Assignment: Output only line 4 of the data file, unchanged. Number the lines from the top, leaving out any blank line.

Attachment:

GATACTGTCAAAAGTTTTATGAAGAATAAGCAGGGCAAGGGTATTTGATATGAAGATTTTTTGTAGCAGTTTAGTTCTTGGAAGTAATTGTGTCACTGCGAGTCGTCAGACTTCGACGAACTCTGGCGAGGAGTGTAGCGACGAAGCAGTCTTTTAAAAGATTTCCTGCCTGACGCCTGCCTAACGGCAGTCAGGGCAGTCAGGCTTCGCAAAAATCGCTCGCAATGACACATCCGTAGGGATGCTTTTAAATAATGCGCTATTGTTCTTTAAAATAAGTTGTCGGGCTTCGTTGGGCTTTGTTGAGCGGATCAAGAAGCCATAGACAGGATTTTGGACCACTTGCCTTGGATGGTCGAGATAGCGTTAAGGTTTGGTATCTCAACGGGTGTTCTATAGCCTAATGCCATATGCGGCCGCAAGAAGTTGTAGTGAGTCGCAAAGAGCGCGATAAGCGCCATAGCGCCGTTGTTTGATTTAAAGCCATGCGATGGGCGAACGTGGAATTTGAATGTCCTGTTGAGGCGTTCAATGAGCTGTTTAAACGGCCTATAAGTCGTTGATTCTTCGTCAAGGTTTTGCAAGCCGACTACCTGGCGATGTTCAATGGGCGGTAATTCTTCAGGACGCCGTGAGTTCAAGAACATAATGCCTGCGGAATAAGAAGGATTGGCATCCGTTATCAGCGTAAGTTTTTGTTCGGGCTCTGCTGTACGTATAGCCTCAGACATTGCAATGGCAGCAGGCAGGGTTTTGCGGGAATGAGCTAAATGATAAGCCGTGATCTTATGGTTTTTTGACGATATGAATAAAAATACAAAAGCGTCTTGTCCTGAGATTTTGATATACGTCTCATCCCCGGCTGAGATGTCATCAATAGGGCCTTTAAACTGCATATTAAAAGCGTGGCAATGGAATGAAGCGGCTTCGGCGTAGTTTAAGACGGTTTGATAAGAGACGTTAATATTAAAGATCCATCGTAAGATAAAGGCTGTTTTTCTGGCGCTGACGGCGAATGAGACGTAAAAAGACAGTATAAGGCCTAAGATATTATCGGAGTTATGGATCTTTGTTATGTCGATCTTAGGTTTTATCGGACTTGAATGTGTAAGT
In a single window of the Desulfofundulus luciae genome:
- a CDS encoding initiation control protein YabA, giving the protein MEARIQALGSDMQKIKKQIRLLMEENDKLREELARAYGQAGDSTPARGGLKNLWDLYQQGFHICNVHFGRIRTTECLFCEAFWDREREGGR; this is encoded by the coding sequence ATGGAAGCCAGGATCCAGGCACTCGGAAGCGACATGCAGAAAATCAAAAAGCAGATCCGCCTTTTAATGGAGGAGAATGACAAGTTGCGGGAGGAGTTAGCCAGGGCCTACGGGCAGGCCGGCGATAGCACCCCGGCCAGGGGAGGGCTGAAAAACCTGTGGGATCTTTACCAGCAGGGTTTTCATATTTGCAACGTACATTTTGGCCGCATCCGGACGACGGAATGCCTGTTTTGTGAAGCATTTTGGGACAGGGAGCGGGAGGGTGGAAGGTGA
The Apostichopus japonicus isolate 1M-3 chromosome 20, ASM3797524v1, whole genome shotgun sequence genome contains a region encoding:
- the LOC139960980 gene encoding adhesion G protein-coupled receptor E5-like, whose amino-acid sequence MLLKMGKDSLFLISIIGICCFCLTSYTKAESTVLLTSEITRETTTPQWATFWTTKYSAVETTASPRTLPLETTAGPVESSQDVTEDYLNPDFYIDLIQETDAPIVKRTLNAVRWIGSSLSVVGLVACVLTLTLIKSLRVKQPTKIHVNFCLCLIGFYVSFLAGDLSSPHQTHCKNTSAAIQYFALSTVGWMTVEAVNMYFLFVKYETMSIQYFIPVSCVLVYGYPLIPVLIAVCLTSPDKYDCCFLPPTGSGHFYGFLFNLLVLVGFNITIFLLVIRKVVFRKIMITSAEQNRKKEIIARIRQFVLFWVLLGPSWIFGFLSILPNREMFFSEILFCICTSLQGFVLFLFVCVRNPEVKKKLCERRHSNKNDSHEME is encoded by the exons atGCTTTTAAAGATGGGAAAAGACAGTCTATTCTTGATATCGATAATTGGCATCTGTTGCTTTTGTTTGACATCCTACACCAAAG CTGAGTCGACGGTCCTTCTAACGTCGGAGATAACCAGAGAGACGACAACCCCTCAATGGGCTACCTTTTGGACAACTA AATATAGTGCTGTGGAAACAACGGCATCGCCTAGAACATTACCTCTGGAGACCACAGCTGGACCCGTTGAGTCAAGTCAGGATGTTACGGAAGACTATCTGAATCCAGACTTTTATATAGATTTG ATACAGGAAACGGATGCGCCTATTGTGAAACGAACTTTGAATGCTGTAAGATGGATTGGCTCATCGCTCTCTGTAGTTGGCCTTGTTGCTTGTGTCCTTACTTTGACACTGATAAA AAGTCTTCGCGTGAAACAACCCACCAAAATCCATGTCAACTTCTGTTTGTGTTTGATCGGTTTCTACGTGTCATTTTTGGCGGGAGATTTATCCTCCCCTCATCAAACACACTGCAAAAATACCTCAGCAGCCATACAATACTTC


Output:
The Apostichopus japonicus isolate 1M-3 chromosome 20, ASM3797524v1, whole genome shotgun sequence genome contains a region encoding: